The Royals & Astros didn't exactly push baseball forward this weekend, though the Royals did go 2-1 in sloppily played one-run games. The day to day outcomes of this team have been irrelevant for nearly a month however, and as I type here, I get the feeling that everyone could use a break from another lame RR recap.
Instead, go read Rany's most recent post on the Royals' injury situation. It's easily one of the most important commentaries on the team that will appear this season, in any format, and I hope that it reaches as many eyeballs as possible.
So let me be the one to crash the party here and say what needs to be said: Nick Swartz needs to be fired. Immediately.
This is a trend, people. When the Royals downplay the extent of an injury, then give the player a few days off before sticking him back out there, and only later realize the injury was worse than expected THREE TIMES in the span of less than three months, this is not bad luck. This is incompetence, plain and simple. And while Hillman and Moore are the ones quoted above, they’re making those decisions based on the medical information they’ve been given. And the point man for all that information is Nick Swartz.
Rany runs through a cavalcade of mismanaged injuries. On the heels of Royals injury database, I think we can begin to see that this isn't all just aww-shucks bad luck. It's even more stunning to realize that when you stop and think about it, we can all come up with additional examples of bizarre situations that Rany left out.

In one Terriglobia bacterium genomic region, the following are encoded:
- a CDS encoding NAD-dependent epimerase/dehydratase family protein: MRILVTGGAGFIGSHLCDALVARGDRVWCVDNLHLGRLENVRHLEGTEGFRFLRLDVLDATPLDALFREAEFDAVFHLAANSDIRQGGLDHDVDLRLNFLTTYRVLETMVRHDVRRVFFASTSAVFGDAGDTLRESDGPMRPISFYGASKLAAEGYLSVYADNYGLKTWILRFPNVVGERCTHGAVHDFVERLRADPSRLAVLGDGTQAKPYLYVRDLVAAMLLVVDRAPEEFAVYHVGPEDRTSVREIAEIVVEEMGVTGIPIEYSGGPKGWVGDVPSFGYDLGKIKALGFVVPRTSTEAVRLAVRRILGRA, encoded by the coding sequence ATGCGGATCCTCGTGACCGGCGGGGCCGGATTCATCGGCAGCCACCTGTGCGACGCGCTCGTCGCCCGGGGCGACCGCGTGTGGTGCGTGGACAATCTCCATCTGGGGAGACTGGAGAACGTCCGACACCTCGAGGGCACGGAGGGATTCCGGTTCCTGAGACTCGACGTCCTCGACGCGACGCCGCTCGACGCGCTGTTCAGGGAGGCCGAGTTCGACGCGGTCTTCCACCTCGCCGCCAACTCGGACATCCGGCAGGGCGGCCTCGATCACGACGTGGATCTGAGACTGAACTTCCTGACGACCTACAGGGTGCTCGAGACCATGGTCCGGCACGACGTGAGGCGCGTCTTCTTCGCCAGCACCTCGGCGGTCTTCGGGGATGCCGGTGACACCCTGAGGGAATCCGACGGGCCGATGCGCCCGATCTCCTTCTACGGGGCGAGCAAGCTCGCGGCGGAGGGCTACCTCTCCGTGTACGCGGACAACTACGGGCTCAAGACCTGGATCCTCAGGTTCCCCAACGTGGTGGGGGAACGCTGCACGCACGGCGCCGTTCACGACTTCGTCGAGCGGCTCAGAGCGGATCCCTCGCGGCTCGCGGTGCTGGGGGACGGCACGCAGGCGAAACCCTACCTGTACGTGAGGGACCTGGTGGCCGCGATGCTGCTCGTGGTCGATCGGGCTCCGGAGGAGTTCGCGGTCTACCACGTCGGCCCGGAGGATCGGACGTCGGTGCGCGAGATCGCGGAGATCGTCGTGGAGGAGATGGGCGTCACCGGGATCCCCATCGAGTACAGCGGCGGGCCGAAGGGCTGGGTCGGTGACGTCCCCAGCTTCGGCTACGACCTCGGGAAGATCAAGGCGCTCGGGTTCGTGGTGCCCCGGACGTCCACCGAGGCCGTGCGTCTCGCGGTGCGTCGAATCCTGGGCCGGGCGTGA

If a batter goes 1-for-10, it doesn’t mean he’s a bad hitter. If he goes 10-for-100, it’s time to find a replacement. Swartz is like the batter who goes 50-for-500. The sample size is just too large. There are too many injuries that take longer than expected to heal. There are too many rehab snafus that deprive the Royals of their starting centerfielder, or destroy the career of a 25-year-old southpaw. There’s simply no way to wave off his track record as a stretch of bad luck, or to blame it on someone else. There isn’t anyone else.
Rounding back to the quotidian grind, as Rany points out in some detail, we're fed a lot of garbage on a day to day basis. I respect what Dutton and Mellinger do, but I wonder if they ever get frustrated, or even philosophically concerned or troubled by the fact that so much of what they're told by the team officials, players, etc. turns out to be, well, as Dayton would say, "absolute lies".